The Washington Post:
There’s a reason the College Board scrubbed “aptitude” from the name of its big admission test two decades ago. The idea of a Scholastic Aptitude Test left the organization open to criticism that it believed some people were born to go to college and some weren’t.
The latest version of what is now simply called the SAT drops questions about arcane vocabulary, continuing a long move away from testing for aptitude as the College Board seeks to tie the exam more closely to what students learn in the classroom. Previous revisions had dropped antonym, analogy and quantitative-comparison questions that were also seen as detached from the nation’s school curriculum.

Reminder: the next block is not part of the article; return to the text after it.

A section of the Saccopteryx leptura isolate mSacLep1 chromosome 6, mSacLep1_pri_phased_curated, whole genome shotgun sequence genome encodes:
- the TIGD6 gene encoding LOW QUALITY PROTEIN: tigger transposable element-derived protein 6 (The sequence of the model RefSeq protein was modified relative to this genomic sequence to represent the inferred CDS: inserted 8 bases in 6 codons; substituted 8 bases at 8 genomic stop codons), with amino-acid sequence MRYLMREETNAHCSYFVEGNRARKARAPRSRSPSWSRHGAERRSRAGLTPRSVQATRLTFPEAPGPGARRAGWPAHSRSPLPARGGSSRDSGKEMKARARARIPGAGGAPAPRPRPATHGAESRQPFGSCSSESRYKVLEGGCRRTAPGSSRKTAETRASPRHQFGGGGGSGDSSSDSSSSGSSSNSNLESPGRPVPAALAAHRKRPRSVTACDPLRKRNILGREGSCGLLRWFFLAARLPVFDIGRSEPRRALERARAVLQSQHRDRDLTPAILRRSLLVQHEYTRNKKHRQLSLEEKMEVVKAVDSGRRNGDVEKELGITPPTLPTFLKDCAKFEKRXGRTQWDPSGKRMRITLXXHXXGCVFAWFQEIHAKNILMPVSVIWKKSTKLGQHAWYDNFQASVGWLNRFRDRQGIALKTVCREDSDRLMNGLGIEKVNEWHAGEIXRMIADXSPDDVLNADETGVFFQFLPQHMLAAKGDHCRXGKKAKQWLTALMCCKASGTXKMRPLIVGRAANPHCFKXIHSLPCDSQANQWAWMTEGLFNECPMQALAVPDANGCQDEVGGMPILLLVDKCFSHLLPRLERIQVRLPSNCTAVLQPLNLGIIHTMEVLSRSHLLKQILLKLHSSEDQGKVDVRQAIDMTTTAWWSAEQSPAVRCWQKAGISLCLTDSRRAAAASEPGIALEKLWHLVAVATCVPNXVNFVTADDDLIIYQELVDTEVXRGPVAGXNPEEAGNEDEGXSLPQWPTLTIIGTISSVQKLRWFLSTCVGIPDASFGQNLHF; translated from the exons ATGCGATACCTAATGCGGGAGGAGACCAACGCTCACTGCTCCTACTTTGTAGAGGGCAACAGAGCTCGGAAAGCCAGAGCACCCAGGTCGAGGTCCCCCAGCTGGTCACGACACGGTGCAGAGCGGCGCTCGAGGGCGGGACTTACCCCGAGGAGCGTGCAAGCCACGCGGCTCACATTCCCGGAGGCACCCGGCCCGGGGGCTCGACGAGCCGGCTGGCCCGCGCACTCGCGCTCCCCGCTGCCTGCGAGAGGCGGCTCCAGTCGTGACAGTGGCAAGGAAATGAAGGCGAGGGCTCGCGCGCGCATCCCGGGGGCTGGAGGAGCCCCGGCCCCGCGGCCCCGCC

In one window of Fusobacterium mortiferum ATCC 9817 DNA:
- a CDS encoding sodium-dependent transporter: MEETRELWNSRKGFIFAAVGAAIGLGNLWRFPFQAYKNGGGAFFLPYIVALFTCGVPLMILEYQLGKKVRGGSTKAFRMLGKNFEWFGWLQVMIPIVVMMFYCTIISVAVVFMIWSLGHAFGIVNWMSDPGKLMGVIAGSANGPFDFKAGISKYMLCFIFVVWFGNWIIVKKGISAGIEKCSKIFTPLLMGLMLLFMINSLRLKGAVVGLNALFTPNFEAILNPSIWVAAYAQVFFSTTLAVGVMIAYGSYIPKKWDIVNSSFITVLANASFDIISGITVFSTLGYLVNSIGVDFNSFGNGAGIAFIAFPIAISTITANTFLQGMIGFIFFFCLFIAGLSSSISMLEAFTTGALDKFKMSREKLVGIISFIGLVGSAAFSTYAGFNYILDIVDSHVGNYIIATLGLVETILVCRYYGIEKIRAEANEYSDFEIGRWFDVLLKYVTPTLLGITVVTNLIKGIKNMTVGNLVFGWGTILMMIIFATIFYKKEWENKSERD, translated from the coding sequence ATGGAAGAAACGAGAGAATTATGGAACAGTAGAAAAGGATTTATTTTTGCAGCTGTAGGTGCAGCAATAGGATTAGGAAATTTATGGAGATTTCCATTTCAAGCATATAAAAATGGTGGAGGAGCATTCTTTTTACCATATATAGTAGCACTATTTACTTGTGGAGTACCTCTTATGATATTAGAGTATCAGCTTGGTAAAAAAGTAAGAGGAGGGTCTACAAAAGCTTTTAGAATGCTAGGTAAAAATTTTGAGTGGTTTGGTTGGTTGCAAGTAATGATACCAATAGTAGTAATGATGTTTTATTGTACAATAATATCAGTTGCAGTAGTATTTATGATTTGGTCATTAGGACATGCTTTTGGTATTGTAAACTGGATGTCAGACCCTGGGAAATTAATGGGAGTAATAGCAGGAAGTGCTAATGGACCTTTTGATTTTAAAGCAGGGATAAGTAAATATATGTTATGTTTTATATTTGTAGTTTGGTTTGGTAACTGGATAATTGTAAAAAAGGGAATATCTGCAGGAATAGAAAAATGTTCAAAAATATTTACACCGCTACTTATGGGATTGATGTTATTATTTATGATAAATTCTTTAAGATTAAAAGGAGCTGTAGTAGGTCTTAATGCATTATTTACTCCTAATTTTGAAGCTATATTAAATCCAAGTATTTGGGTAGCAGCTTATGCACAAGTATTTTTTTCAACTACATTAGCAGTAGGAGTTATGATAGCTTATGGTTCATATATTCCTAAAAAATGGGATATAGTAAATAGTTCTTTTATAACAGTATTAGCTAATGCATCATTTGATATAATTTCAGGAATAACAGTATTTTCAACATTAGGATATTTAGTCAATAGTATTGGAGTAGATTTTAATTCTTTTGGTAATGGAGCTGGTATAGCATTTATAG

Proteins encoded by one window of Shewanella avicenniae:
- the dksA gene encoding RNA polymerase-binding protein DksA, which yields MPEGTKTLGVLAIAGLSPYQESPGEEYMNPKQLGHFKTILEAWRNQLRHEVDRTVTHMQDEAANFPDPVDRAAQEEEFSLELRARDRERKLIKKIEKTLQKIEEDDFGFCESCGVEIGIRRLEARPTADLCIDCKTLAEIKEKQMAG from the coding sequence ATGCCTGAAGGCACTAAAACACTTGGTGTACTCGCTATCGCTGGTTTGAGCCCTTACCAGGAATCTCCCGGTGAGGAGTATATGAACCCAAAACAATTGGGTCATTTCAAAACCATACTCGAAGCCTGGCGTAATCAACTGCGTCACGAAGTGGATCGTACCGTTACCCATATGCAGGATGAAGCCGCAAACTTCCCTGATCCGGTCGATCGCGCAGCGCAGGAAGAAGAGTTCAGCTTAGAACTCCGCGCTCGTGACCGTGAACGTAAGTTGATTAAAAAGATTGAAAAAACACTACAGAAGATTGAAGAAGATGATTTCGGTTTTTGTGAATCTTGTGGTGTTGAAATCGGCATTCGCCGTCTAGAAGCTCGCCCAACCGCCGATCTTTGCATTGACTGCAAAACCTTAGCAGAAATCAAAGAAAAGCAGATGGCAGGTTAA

“If students’ preparations differ (e.g. at good schools vs. bad schools), achievement will go down in the bad schools. That is why we call them ‘bad,’” Earl Hunt, professor emeritus of psychology at the University of Washington, said in an e-mail. “Aptitude tests, which emphasize more ‘on the spot’ reasoning over recall of facts, can be used to identify talent or lack of it amongst students with poor preparation.”
Read the whole story: The Washington Post
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